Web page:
Chapter 20. Motor-Vehicle Industry: Earliest but Lagging

The long-term leanness rankings in Chapter 18 include four sectors in which motor vehicles has apresence. Of the 33 industries, motors/engines is 27th, autos/light and trucks/bikes is 29th, and heavy industrial vehicles is 31st. Vehicle components do much better, ranking 12th, which puts it comfortably into the top half of the 33 sectors. Overall, as judged by 10-or-more-year inventory trends, the automotive industry is not a high performer. Two quick reactions might be: (1) The OEMs have had success in getting their suppliers to adopt lean, but have lacked the incentives or capabilities to do much of it in their own business units. (2) Contrary to what is sometimes presumed, the OEMs are not simply pushing inventory and all its problems back onto suppliers. This chapter bores down into these propositions and related issues. To set the stage, we look at data for 55 automakers and then 91 suppliers.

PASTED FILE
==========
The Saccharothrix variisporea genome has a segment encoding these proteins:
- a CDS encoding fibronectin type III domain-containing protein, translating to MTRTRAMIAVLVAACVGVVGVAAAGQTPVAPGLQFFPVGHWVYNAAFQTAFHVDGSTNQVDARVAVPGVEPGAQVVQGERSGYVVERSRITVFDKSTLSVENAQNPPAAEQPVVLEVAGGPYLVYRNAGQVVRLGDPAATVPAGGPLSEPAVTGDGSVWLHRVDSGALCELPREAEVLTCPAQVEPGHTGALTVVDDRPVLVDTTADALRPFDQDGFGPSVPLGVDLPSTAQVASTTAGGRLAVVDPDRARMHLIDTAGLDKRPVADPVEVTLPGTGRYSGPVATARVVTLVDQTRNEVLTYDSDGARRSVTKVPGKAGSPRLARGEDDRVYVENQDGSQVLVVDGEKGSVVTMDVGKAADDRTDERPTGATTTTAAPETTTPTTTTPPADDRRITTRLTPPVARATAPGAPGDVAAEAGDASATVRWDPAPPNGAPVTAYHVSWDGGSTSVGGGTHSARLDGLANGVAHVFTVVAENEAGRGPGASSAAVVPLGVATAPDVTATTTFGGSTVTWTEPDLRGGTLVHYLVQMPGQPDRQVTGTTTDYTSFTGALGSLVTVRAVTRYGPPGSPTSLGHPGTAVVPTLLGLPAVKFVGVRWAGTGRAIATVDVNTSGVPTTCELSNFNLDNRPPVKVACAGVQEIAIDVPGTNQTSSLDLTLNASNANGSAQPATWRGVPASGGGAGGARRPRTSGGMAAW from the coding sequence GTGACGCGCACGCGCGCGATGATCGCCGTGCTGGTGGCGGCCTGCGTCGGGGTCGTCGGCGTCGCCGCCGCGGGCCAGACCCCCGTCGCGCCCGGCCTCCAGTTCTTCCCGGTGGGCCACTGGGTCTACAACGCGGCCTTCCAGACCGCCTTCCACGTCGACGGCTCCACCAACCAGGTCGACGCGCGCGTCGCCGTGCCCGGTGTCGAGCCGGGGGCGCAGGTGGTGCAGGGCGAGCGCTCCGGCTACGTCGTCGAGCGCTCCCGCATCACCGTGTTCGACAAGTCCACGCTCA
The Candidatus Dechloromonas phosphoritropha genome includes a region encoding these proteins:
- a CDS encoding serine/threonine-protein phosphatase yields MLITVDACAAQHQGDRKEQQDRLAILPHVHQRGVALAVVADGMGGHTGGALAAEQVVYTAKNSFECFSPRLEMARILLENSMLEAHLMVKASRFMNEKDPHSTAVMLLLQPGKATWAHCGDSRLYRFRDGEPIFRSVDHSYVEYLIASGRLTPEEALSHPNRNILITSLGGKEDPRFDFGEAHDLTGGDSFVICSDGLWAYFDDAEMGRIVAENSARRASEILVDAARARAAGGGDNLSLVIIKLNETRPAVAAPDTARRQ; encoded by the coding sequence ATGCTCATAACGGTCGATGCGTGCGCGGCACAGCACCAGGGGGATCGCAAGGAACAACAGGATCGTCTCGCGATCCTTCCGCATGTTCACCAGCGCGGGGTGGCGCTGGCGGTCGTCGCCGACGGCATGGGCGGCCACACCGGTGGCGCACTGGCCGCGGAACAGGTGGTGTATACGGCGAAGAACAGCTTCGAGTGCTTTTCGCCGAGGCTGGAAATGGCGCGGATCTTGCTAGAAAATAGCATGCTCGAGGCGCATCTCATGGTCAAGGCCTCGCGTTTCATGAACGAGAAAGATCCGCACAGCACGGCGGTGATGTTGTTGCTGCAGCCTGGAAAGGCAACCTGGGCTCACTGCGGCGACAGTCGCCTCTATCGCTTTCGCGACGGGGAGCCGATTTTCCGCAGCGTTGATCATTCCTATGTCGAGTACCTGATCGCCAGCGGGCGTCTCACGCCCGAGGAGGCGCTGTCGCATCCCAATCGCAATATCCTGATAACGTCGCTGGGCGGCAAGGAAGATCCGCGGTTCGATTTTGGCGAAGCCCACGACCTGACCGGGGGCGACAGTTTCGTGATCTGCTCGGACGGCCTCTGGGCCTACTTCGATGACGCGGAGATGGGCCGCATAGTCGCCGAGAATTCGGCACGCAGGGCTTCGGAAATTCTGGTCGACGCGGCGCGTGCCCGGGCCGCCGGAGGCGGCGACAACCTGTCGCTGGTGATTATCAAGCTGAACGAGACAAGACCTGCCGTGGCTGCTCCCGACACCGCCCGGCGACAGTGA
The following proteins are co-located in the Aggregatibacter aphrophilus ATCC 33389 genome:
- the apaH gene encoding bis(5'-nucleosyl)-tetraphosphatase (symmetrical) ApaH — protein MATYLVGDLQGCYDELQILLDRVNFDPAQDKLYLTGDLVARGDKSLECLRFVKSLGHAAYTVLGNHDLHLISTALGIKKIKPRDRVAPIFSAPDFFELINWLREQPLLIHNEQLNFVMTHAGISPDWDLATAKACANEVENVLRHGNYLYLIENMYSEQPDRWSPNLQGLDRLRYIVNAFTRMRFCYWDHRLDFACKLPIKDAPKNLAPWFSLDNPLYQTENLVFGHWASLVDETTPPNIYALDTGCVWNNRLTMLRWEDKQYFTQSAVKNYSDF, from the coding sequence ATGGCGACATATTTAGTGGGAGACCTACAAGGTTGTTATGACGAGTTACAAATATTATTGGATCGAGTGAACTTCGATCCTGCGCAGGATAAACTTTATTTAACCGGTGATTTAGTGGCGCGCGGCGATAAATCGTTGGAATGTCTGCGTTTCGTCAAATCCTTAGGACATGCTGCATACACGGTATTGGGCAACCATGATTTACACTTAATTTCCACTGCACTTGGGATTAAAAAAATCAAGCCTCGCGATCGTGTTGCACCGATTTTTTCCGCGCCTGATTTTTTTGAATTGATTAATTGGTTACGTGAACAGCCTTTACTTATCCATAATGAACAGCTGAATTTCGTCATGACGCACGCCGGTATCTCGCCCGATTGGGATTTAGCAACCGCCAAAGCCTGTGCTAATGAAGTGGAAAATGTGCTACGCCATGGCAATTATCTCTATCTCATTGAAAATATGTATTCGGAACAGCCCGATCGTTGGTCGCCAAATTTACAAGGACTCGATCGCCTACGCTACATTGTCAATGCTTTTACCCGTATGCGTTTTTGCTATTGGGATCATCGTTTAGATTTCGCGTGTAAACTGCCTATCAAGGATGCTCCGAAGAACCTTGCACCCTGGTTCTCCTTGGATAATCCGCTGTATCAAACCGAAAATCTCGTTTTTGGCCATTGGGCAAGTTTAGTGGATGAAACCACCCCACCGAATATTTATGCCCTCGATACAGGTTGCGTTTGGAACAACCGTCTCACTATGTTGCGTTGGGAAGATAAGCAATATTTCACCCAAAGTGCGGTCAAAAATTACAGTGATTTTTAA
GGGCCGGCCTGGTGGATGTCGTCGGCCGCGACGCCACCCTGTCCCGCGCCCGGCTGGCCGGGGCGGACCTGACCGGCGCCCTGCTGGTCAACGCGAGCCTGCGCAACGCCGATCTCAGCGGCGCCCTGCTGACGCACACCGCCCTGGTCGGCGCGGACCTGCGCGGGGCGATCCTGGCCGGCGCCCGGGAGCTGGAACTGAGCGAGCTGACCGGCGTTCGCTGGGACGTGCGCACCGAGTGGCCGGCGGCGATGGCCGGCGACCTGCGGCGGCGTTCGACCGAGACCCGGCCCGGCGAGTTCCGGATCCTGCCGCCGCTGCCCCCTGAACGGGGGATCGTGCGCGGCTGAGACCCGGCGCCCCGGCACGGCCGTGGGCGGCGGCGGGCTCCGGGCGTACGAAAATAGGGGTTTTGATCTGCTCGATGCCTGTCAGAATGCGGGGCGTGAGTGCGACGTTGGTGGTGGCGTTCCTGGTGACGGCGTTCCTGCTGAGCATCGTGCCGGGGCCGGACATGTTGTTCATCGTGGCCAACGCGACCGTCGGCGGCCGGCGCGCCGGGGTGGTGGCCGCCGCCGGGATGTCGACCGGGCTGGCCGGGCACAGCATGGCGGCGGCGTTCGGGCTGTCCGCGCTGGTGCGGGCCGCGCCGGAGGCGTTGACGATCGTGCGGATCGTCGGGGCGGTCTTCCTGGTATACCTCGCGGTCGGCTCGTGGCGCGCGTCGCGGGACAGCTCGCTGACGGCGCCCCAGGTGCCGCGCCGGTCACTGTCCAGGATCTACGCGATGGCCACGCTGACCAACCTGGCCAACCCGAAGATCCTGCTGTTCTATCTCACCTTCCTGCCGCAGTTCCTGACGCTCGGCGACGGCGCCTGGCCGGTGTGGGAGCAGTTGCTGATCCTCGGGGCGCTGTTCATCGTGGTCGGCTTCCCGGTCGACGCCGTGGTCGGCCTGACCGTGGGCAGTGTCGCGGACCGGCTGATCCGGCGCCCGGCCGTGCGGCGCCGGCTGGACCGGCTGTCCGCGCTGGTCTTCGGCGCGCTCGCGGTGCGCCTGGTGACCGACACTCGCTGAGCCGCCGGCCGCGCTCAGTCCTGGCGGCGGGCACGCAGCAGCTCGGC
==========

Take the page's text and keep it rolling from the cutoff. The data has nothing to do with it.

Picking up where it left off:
MOTOR-VEHICLE PRODUCERS: HOW THEY RANK

Of the land-based motor-vehicle assemblers (cars, trucks, RVs, off-road, motorcycles; not boats or planes) included in the database, Harley-Davidson tops the leanness list with 3.9 percent per year improvement, and for 20 years. Toyota Motor, fount of lore in the lean core, ranks 52nd out of 55 companies. Its inventory turnover has not improved in 16 years and in the past 13 has been more than halved, from 22.9 to a still-respectable 10.1 turns. Toyota's decline averages 4.0 percent per year, ...

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